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Ancient form of massage offers new hope for healing

Jennifer Bradley performed Jin Shin Jyutsu massage on Moonyeon Colville at the Lucille Parker Markey Cancer Center. Colville is receiving radiation for a recurrence of breast cancer. Jin Shin Jyutsu is being researched at UK to determine whether it helps cancer patients who have pain and nausea.
Jennifer Bradley performed Jin Shin Jyutsu massage on Moonyeon Colville at the Lucille Parker Markey Cancer Center. Colville is receiving radiation for a recurrence of breast cancer. Jin Shin Jyutsu is being researched at UK to determine whether it helps cancer patients who have pain and nausea.

The room has the familiar trappings of a healing massage space — low lights, gentle music, soft white sheets on a cushioned table.

But what is different is the near-absence of movement.

Jennifer Bradley sits quietly for minutes at a time, barely touching her patient, Moonyeon Colville, who lies silently, breathing deeply.

Bradley is practicing Jin Shin Jyutsu, an ancient Japanese healing technique that predates acupuncture. The goal of the light-touch massage is to get the energy of the body flowing in the best way possible, Bradley said.

"We think of it as kind of a jumper cable," she said, "a spark to get the energy going."

Bradley, who began offering Jin Shin Jyutsu as a volunteer at the Markey Cancer Center, worked with center director Dr. Mark Evers to secure a $49,500 grant from the Lexington Cancer Foundation.

Through the grant, the center is offering five free Jin Shin Jyutsu sessions to any Markey patient. Evers and Bradley also are conducting research to evaluate the effect of the treatment on pain, nausea, fatigue and other complications common to cancer treatment. Patients can be referred by a doctor or social worker or can make appointments themselves, Bradley said.

Colville, who is receiving radiation for recurring breast cancer, was one of the first to sign up.

"I'm very interested in energy healing and meditation," Colville said. "I was very excited that something like this was available."

Colville said she could tell the difference after the first session. She got through an entire afternoon of errands after a radiation treatment and realized that she wasn't suffering from her usual fatigue.

Cancer treatment can be a trauma to your body, she said.

"It's sort of like an electrical box and you get short-circuited," she said. Jin Shin Jyutsu serves as the much-needed electrician.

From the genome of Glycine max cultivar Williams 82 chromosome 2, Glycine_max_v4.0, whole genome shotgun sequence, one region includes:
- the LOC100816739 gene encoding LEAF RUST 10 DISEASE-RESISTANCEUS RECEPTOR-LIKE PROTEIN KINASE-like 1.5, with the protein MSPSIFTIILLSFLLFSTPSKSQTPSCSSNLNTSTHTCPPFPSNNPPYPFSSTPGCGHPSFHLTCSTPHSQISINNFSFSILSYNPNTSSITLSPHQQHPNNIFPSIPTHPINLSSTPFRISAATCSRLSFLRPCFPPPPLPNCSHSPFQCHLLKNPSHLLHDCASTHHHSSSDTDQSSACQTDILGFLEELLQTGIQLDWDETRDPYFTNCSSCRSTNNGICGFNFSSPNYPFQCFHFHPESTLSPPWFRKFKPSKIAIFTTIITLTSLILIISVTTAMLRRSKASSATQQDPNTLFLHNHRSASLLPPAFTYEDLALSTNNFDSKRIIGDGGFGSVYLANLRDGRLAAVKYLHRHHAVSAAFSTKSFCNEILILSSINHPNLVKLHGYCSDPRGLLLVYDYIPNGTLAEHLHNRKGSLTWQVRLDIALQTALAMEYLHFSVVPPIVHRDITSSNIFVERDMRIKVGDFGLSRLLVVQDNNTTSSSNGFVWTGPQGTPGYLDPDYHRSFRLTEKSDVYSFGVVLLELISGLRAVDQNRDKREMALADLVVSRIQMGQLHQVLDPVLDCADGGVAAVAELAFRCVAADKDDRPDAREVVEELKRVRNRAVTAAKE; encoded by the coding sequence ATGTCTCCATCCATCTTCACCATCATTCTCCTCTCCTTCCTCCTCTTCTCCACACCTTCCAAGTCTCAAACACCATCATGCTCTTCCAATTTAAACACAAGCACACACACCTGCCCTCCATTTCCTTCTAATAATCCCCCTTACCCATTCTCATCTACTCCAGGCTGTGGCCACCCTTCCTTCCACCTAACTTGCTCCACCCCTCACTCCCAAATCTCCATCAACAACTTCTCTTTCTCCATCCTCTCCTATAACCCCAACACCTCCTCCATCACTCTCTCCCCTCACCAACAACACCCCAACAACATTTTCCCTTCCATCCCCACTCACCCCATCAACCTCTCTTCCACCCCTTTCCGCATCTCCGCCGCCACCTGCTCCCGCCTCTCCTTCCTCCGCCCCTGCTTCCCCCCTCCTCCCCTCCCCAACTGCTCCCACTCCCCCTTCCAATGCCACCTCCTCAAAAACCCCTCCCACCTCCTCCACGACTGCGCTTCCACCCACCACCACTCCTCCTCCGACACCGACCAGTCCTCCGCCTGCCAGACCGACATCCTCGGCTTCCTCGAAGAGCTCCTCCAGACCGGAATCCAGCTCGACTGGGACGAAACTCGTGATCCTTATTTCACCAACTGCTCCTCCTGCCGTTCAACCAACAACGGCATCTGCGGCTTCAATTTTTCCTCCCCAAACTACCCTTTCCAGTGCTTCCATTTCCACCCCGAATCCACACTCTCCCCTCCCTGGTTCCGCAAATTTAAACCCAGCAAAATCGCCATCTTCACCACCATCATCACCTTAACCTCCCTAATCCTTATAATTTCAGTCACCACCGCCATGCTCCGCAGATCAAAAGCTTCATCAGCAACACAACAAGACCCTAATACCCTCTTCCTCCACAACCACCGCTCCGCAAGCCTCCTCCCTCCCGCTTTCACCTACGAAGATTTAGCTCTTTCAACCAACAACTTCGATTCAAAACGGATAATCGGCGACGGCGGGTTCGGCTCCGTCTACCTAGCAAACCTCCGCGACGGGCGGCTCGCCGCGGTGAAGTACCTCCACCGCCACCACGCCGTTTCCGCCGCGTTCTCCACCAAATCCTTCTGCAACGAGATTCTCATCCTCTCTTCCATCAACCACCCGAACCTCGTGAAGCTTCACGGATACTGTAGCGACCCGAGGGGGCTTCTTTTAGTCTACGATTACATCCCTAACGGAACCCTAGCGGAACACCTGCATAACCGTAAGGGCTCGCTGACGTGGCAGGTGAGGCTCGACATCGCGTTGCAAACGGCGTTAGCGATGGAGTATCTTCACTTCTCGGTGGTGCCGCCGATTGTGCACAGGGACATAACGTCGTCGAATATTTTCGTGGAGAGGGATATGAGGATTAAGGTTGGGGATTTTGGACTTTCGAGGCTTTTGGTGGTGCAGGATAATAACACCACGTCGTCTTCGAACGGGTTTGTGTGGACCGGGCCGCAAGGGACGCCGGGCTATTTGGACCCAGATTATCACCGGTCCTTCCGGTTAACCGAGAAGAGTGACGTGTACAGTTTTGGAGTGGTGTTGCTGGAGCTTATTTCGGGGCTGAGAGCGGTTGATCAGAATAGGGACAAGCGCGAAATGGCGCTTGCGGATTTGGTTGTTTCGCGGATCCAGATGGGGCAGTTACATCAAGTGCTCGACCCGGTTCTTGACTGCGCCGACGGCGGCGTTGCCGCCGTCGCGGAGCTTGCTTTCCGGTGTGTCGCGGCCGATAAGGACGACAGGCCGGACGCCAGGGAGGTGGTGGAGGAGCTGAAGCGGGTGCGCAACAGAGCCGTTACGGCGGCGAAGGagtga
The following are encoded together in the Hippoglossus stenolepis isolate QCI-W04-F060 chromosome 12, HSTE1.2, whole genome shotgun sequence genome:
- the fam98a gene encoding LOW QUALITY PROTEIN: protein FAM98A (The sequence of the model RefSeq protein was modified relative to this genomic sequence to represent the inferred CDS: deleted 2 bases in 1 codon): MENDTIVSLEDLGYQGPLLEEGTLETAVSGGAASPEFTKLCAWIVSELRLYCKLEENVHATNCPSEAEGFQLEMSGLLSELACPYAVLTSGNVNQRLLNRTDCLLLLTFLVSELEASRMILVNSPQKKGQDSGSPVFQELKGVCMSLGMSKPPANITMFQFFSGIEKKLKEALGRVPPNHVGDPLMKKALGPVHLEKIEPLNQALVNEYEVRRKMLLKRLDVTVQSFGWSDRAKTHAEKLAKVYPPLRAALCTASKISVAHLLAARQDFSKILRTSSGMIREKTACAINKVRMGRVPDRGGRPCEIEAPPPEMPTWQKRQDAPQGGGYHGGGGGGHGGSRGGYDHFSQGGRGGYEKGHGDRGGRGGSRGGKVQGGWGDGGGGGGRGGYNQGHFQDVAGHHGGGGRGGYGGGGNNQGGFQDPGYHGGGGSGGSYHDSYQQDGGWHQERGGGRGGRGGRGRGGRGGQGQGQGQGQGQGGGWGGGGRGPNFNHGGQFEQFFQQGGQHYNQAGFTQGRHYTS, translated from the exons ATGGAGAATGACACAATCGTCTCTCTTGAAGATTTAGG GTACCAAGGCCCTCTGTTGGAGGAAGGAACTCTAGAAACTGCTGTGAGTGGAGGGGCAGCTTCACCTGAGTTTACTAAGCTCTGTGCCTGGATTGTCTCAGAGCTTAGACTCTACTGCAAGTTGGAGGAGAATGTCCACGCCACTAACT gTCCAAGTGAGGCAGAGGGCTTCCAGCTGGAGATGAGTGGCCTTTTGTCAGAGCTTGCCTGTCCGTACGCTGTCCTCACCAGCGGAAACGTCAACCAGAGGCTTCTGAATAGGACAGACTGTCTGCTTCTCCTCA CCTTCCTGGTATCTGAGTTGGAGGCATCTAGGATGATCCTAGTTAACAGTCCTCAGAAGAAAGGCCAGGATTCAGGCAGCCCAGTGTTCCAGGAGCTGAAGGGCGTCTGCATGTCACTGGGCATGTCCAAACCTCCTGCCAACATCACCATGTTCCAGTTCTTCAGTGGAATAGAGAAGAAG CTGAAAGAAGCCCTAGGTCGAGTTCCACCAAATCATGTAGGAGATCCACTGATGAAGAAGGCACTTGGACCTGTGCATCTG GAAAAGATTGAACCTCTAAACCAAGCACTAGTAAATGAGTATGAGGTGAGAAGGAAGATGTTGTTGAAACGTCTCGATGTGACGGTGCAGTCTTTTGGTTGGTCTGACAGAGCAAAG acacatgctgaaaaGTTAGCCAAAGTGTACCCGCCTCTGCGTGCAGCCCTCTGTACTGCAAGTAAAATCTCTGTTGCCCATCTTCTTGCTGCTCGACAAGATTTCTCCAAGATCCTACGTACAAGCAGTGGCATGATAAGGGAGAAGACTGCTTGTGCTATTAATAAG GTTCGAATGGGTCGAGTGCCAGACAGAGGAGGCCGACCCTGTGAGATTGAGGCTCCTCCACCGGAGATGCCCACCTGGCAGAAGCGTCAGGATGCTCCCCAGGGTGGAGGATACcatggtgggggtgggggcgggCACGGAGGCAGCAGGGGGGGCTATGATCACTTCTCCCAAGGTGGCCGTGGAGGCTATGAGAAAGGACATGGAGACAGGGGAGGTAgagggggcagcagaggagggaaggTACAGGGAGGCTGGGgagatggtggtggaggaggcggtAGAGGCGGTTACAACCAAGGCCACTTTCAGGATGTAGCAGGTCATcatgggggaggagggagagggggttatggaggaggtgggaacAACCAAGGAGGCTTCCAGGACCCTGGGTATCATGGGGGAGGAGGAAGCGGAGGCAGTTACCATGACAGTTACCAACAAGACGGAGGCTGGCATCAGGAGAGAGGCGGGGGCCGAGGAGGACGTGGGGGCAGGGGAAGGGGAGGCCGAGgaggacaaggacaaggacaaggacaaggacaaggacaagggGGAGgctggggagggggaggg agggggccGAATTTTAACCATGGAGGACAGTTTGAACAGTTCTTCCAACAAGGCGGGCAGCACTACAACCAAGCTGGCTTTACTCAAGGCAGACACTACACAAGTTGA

Dr. Jay Hayslip, a Markey oncologist, said he has referred several patients to Bradley. Hayslip said he doesn't make it a practice to refer patients for complementary treatments such as massage, but Bradley's professionalism impressed him, and he likes the idea that the Jin Shin Jyutsu is meant as a complement to other treatment, not a replacement.

Bradley came to learn the ancient art after her mother-in-law developed a brain tumor. The family was told that she had weeks to live. Instead, she survived nine months.

Bradley, whose sister had been treated with Jin Shin Jyutsu, took classes to help care for her mother-in-law, who suffered extreme headaches.

By using the healing practice, Bradley said, she was able to help alleviate her mother-in-law's headaches until the day before she died.

Inspired by the relief Jin Shin Jyutsu provided, she continued her studies.

She now has more than 450 hours of formal training, and the former jewelry buyer for Tiffany & Co. ultimately opened a studio in Lexington.

Bradley has offered the free sessions at Markey for about 10 weeks. The grant runs for a year. She said word is slowly spreading about it, and more patients are coming her way.

She understands that some people are hesitant to try something new, something unknown. They often are surprised to learn that unlike with traditional massage, patients don't have to disrobe. Jin Shin Jyutsu is performed over the clothes.

As part of each one-hour session, Bradley said, she tries to teach clients some basic self-healing methods that they can use at home.

"It's a nice empowering way to help yourself," she said.

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